Ladewig, J., Mertens, J., Kesavan, J., Doerr, J., Poppe, D., Glaue, F., Herms, S., Wernet, P., Kögler, G., Müller, F.-J., Koch, P., Brüstle, O. (2012) Small molecules enable highly efficient neuronal conversion of human fibroblasts. Nature Methods (DOI: 10.1038/nmeth.1972)

Photos are available here: https://idw-online.de/de/news471641

Contact Information:

Dr. Philipp Koch & Prof. Dr. Oliver Brüstle
Institut of Reconstructive Neurobiology
LIFE & BRAIN Center
University of Bonn
Telephone: +49-228-6885-500
E-Mail: r.neuro@uni-bonn.de

Prof. Dr. Oliver Brüstle | EurekAlert!
Further information:
http://www.uni-bonn.de

More articles from Life Sciences:

nachricht Discovery of a Key Regulatory Gene in Cardiac Valve Formation
24.05.2017 | Universität Basel

nachricht Carcinogenic soot particles from GDI engines
24.05.2017 | Empa - Eidgenössische Materialprüfungs- und Forschungsanstalt

All articles from Life Sciences >>>

The most recent press releases about innovation >>>

Die letzten 5 Focus-News des innovations-reports im Überblick:

Im Focus: A quantum walk of photons

Physicists from the University of Würzburg are capable of generating identical looking single light particles at the push of a button. Two new studies now demonstrate the potential this method holds.

The quantum computer has fuelled the imagination of scientists for decades: It is based on fundamentally different phenomena than a conventional computer....

Im Focus: Turmoil in sluggish electrons’ existence

An international team of physicists has monitored the scattering behaviour of electrons in a non-conducting material in real-time. Their insights could be beneficial for radiotherapy.

We can refer to electrons in non-conducting materials as ‘sluggish’. Typically, they remain fixed in a location, deep inside an atomic composite. It is hence...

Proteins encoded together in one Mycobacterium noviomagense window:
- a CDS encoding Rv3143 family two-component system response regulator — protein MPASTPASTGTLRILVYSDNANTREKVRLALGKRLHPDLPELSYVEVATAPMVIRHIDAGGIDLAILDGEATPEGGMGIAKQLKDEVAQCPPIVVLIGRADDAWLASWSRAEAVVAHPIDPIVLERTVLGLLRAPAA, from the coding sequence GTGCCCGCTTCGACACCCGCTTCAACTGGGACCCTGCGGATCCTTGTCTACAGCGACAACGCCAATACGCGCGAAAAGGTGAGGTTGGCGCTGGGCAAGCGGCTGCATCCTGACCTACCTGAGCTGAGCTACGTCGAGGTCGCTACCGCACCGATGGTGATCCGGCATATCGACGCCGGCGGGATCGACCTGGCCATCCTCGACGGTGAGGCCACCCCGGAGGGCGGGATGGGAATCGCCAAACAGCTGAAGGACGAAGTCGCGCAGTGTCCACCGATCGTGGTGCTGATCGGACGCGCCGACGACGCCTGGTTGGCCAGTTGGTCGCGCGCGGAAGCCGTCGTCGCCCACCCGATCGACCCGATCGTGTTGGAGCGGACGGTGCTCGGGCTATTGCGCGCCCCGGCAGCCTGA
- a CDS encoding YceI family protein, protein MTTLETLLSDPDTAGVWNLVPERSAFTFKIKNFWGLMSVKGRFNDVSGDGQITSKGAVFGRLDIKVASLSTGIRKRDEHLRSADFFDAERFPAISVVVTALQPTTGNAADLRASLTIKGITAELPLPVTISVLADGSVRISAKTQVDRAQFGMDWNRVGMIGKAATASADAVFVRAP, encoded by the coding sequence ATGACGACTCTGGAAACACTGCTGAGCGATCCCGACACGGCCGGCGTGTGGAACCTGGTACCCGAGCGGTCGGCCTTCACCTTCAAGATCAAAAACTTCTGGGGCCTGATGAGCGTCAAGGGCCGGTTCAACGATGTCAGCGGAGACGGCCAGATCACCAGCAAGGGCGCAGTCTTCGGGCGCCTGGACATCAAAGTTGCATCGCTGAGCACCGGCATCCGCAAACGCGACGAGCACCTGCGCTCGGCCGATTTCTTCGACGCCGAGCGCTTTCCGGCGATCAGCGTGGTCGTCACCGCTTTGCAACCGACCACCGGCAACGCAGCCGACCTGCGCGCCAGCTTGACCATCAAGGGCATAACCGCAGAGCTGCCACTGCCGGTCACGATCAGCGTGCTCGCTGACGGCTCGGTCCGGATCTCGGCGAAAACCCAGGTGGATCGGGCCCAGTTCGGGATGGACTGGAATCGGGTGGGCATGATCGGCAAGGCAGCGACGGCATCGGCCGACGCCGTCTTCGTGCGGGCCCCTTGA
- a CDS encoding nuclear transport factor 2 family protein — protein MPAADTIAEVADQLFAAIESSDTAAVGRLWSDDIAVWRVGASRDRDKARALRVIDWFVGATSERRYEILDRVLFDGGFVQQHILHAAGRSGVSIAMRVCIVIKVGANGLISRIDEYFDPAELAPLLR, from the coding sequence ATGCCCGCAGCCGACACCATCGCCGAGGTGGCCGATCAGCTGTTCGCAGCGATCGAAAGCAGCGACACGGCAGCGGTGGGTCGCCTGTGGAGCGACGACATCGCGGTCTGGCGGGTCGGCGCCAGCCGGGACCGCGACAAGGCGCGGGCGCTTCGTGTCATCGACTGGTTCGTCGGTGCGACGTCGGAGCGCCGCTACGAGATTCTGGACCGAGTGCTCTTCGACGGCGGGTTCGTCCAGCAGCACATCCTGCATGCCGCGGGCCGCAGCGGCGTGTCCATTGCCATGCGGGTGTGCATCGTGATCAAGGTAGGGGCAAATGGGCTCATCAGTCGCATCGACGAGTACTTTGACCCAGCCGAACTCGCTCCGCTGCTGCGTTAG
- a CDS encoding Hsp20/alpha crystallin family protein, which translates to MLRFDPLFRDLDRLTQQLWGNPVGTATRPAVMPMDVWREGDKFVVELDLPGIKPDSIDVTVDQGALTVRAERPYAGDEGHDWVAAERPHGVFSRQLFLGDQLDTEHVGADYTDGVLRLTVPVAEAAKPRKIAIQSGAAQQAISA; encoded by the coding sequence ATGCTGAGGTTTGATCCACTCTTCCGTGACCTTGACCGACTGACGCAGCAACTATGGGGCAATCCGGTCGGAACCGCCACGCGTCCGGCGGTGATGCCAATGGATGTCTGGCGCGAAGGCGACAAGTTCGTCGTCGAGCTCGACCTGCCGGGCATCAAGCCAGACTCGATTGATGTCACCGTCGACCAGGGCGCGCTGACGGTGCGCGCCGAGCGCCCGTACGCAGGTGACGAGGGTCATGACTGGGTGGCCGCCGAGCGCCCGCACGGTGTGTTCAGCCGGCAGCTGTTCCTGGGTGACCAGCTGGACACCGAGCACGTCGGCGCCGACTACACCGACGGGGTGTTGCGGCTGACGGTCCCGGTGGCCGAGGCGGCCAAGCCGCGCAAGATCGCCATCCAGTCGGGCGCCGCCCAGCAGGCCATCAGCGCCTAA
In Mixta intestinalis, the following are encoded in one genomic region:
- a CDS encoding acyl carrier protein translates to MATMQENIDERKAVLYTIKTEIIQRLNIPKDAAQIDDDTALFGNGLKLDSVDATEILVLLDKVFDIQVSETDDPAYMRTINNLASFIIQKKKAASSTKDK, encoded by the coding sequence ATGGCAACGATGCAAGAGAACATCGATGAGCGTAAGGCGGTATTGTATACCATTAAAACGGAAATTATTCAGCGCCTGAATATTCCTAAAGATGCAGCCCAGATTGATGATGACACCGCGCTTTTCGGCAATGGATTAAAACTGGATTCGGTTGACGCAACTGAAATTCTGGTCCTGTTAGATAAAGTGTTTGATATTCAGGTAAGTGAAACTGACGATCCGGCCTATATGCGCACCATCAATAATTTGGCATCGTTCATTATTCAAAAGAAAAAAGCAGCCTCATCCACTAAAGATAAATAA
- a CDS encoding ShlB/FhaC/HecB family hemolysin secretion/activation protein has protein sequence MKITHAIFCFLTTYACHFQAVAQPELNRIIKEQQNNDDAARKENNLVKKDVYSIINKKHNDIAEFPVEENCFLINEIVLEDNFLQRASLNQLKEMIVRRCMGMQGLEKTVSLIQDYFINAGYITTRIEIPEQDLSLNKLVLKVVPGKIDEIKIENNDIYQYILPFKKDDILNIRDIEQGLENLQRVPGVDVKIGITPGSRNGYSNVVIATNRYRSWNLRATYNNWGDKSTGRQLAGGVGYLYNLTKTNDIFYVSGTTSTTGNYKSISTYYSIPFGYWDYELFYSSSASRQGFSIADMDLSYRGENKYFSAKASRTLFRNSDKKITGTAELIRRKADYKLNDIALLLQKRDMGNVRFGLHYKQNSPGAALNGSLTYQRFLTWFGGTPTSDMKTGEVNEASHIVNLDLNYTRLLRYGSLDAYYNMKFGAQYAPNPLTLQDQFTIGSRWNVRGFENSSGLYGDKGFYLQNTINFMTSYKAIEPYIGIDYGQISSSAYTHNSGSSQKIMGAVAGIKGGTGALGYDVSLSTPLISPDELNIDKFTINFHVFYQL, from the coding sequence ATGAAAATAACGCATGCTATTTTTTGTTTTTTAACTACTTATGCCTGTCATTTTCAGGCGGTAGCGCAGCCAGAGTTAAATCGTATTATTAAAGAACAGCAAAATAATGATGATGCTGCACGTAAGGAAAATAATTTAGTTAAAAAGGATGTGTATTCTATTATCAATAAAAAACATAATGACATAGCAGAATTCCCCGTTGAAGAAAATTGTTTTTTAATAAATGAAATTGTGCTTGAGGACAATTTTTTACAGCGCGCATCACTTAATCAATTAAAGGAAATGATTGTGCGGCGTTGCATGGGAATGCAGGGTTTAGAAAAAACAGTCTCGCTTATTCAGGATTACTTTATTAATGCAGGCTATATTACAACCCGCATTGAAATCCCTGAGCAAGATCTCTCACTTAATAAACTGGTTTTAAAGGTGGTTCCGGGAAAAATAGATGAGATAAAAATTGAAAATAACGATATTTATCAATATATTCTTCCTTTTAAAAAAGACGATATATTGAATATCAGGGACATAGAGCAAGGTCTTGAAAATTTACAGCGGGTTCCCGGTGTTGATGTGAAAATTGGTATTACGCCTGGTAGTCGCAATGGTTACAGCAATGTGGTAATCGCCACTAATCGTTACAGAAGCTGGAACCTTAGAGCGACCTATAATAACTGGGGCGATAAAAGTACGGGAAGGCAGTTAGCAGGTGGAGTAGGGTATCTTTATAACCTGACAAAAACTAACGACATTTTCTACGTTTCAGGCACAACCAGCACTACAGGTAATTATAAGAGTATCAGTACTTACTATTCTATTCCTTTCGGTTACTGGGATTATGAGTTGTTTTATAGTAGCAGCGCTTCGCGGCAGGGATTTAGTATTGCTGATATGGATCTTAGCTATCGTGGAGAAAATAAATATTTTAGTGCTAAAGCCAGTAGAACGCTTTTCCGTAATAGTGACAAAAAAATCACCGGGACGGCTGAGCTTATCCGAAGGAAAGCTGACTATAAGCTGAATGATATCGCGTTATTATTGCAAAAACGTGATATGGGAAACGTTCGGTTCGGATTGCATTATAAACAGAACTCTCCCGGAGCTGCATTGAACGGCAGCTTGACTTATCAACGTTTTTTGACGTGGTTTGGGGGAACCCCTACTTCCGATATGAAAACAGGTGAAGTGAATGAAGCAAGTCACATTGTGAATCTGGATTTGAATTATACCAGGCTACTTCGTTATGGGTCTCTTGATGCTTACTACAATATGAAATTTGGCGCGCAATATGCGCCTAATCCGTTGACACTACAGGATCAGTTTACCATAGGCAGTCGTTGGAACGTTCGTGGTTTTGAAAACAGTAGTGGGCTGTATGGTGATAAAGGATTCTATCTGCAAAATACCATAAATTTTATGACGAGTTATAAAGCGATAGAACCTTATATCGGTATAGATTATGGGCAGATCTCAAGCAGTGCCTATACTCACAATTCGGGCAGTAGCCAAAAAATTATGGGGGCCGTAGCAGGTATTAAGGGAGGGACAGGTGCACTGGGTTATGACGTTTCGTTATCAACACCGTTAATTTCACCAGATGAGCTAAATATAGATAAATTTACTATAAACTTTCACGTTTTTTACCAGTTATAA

Im Focus: Wafer-thin Magnetic Materials Developed for Future Quantum Technologies

Two-dimensional magnetic structures are regarded as a promising material for new types of data storage, since the magnetic properties of individual molecular building blocks can be investigated and modified. For the first time, researchers have now produced a wafer-thin ferrimagnet, in which molecules with different magnetic centers arrange themselves on a gold surface to form a checkerboard pattern. Scientists at the Swiss Nanoscience Institute at the University of Basel and the Paul Scherrer Institute published their findings in the journal Nature Communications.

Ferrimagnets are composed of two centers which are magnetized at different strengths and point in opposing directions. Two-dimensional, quasi-flat ferrimagnets...

Im Focus: World's thinnest hologram paves path to new 3-D world

Nano-hologram paves way for integration of 3-D holography into everyday electronics

An Australian-Chinese research team has created the world's thinnest hologram, paving the way towards the integration of 3D holography into everyday...

Im Focus: Using graphene to create quantum bits

In the race to produce a quantum computer, a number of projects are seeking a way to create quantum bits -- or qubits -- that are stable, meaning they are not much affected by changes in their environment. This normally needs highly nonlinear non-dissipative elements capable of functioning at very low temperatures.

In pursuit of this goal, researchers at EPFL's Laboratory of Photonics and Quantum Measurements LPQM (STI/SB), have investigated a nonlinear graphene-based...

All Focus news of the innovation-report >>>

Anzeige

Anzeige

Event News

Marine Conservation: IASS Contributes to UN Ocean Conference in New York on 5-9 June

24.05.2017 | Event News

AWK Aachen Machine Tool Colloquium 2017: Internet of Production for Agile Enterprises

23.05.2017 | Event News

Dortmund MST Conference presents Individualized Healthcare Solutions with micro and nanotechnology

22.05.2017 | Event News

 
Latest News

Physicists discover mechanism behind granular capillary effect

24.05.2017 | Physics and Astronomy

Measured for the first time: Direction of light waves changed by quantum effect

24.05.2017 | Physics and Astronomy

Marine Conservation: IASS Contributes to UN Ocean Conference in New York on 5-9 June

24.05.2017 | Event News

VideoLinks
B2B-VideoLinks
More VideoLinks >>>